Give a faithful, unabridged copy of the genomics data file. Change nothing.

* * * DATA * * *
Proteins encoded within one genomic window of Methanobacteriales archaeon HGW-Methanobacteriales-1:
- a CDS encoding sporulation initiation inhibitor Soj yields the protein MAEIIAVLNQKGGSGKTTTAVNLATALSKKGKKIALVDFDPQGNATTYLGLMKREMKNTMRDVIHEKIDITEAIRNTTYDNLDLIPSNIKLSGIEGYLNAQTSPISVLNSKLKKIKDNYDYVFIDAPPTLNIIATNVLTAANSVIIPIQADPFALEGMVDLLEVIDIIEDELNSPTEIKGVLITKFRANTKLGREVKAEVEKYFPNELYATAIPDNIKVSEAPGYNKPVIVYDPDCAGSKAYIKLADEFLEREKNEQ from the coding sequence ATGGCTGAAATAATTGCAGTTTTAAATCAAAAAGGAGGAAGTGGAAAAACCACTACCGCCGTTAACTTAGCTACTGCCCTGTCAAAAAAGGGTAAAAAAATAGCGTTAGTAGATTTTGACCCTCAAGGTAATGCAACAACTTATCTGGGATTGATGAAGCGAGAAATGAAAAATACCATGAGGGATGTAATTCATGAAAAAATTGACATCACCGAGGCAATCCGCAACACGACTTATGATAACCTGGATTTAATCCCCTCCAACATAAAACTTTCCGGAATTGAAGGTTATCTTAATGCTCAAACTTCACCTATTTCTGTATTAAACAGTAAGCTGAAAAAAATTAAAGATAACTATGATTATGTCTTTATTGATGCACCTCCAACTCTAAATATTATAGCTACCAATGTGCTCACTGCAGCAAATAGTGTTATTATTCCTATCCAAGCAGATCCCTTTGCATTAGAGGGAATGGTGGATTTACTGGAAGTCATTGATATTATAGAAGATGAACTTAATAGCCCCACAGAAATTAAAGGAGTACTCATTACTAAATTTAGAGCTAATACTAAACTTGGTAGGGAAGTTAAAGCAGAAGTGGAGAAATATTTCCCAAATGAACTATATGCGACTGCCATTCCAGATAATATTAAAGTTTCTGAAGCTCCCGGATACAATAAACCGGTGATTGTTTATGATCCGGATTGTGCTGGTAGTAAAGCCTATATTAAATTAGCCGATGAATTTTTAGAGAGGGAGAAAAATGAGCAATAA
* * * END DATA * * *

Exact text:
Proteins encoded within one genomic window of Methanobacteriales archaeon HGW-Methanobacteriales-1:
- a CDS encoding sporulation initiation inhibitor Soj yields the protein MAEIIAVLNQKGGSGKTTTAVNLATALSKKGKKIALVDFDPQGNATTYLGLMKREMKNTMRDVIHEKIDITEAIRNTTYDNLDLIPSNIKLSGIEGYLNAQTSPISVLNSKLKKIKDNYDYVFIDAPPTLNIIATNVLTAANSVIIPIQADPFALEGMVDLLEVIDIIEDELNSPTEIKGVLITKFRANTKLGREVKAEVEKYFPNELYATAIPDNIKVSEAPGYNKPVIVYDPDCAGSKAYIKLADEFLEREKNEQ from the coding sequence ATGGCTGAAATAATTGCAGTTTTAAATCAAAAAGGAGGAAGTGGAAAAACCACTACCGCCGTTAACTTAGCTACTGCCCTGTCAAAAAAGGGTAAAAAAATAGCGTTAGTAGATTTTGACCCTCAAGGTAATGCAACAACTTATCTGGGATTGATGAAGCGAGAAATGAAAAATACCATGAGGGATGTAATTCATGAAAAAATTGACATCACCGAGGCAATCCGCAACACGACTTATGATAACCTGGATTTAATCCCCTCCAACATAAAACTTTCCGGAATTGAAGGTTATCTTAATGCTCAAACTTCACCTATTTCTGTATTAAACAGTAAGCTGAAAAAAATTAAAGATAACTATGATTATGTCTTTATTGATGCACCTCCAACTCTAAATATTATAGCTACCAATGTGCTCACTGCAGCAAATAGTGTTATTATTCCTATCCAAGCAGATCCCTTTGCATTAGAGGGAATGGTGGATTTACTGGAAGTCATTGATATTATAGAAGATGAACTTAATAGCCCCACAGAAATTAAAGGAGTACTCATTACTAAATTTAGAGCTAATACTAAACTTGGTAGGGAAGTTAAAGCAGAAGTGGAGAAATATTTCCCAAATGAACTATATGCGACTGCCATTCCAGATAATATTAAAGTTTCTGAAGCTCCCGGATACAATAAACCGGTGATTGTTTATGATCCGGATTGTGCTGGTAGTAAAGCCTATATTAAATTAGCCGATGAATTTTTAGAGAGGGAGAAAAATGAGCAATAA